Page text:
Ben Eager, Kyle Clifford

Hockey’s summer of tragedy turns debate towards whether to keep fighting in the game

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After this summer’s string of NHL tragedies surrounding the deaths of Derek Boogaard, Rick Rypien, and Wade Belak their common role as enforcers in the league is leading to another more contentious debate. With the talk of how fighters in the NHL live a tougher life than other players thanks to their role being one that demands them to play the game more with their fists than through more conventional skills, the debate over whether fighting belongs in the NHL has rightly or wrongly been sparked.

After all, we haven’t seen guys that play a more standard version of the game run into troubles with pain killers and/or depression leading to their demise. With that common quality among the three players that have died this summer, that’s enough evidence for some to start casting blame upon that part of the game for leading to their personal downfall.

The Globe & Mail’s Eric Duhatschek shared a bit from Boston Bruins executive Harry Sinden saying that if fighting were eliminated from the game, ultimately the game would improve greatly and points to the playoffs as the reason why.

Sinden pointed out that the best moments in hockey tend to be fight-free anyway.

“We don’t have it in the Stanley Cup playoffs, which are a fantastic series of games,” he said. “Do we need it to help the regular season survive, because they’re certainly not always a series of great games? I don’t know. But I’ve watched for a number of years where there hasn’t been any fighting to speak of in the Stanley Cup playoffs and I don’t think I’ve missed it.”

It’s a smart thing to say in the face of the debate that’s picked up of late and selling the high intensity action point of the NHL makes a lot of sense. The problem is not every regular season game is played like a playoff game. With 82 games in a season, it’s a marathon and not a sprint and different issues manifest themselves during a season. Beefs are had, vengeance is sought, and the gloves get dropped. As long as fighting is legal in the game, there’s going to be a need in some teams eyes to have an enforcer or two on the roster and on the ice.

While not all teams agree with that line of thought (Detroit and Tampa Bay most notably), enforcers are viewed as a necessary thing and some former fighters are speaking up on their behalf. Georges Laraque penned a piece for the Globe & Main saying that while he hated fighting, it’s a necessary evil in the NHL.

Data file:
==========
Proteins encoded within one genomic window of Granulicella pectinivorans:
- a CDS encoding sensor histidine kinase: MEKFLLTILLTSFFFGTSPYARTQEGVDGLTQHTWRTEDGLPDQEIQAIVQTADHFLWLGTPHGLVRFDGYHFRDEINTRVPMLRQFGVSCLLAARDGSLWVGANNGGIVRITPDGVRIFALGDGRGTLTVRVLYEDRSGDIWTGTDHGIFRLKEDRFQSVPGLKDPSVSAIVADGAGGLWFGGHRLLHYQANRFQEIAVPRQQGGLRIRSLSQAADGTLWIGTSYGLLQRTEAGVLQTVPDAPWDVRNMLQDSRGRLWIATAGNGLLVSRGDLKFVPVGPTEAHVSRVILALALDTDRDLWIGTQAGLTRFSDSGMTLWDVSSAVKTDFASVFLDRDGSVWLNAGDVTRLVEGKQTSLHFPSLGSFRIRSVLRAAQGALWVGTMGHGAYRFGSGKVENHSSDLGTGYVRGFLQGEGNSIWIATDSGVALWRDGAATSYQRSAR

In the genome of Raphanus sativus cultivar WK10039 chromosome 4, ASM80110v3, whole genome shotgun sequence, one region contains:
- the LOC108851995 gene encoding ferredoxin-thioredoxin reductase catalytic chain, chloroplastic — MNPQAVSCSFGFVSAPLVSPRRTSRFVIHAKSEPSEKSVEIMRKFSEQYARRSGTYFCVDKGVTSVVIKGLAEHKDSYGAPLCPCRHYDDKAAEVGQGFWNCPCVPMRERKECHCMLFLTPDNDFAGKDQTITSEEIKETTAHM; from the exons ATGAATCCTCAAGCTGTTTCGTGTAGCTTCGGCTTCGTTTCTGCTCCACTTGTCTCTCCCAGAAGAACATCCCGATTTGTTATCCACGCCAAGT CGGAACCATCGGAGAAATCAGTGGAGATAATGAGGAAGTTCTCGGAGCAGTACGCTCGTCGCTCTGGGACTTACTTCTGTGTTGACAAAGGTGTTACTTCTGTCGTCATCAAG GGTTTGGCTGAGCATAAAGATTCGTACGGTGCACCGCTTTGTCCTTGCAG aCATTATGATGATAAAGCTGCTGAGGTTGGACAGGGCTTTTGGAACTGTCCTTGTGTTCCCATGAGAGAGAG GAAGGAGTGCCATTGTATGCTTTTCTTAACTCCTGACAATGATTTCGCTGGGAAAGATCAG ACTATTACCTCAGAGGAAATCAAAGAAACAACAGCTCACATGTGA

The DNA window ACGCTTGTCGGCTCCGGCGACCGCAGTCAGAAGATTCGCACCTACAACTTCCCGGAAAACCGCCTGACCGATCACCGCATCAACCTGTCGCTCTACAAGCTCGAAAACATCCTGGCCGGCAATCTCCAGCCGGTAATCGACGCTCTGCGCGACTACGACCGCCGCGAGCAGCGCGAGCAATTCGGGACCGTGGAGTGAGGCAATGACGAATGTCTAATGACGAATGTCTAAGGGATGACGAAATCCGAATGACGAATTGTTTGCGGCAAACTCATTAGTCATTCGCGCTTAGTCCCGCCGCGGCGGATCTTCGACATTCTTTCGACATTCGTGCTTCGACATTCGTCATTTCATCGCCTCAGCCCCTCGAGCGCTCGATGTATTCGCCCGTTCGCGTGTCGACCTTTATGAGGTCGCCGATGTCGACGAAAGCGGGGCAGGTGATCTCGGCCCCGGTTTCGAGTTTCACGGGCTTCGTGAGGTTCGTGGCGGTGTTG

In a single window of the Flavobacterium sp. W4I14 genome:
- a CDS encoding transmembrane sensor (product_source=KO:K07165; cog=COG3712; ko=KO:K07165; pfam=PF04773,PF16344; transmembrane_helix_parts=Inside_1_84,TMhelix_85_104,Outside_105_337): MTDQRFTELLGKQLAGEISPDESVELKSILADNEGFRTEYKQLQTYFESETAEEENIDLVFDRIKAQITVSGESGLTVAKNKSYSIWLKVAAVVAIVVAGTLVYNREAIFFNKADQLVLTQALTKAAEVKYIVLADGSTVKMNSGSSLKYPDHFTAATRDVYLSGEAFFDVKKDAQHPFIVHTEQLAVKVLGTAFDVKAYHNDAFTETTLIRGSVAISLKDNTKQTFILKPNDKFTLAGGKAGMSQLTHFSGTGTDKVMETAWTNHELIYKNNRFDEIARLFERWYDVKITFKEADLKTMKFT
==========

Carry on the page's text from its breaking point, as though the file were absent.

If you think that taking fighting out of hockey is the solution, you are wrong. Eliminating an aspect of the game to solve an issue is never the right way to accomplish things.

I would not want to be the person to make that rule because there will be 75 or more players out of a job because of it, and you would see some going into depression. There are also kids just like me who are playing junior hockey with the hope fighting stays in the game so they can have a job some day. This would create a bigger issue. For me, all those former tough guy who are retired and commentating on television and on radio about taking fighting out of hockey are making me sick. They were there at the right time and now that they’ve made their money, they’re going to spit on what put bread on their table? Well, that’s not going to happen with me.

Laraque isn’t the only one saying as much as former Canadiens brawler Chris Nilan has also said as much. Laraque says that having a committee of former fighters being available on stand-by for players having trouble with dealing with the perils of fighting (low salary, constant pain, fear of losing your job to another fighter) can turn to them for help in talking those issues out. It’s a great idea that helps split the difference between taking something out of the game that some view as necessary and others see as a needless side show that appeals to the lowest common denominator.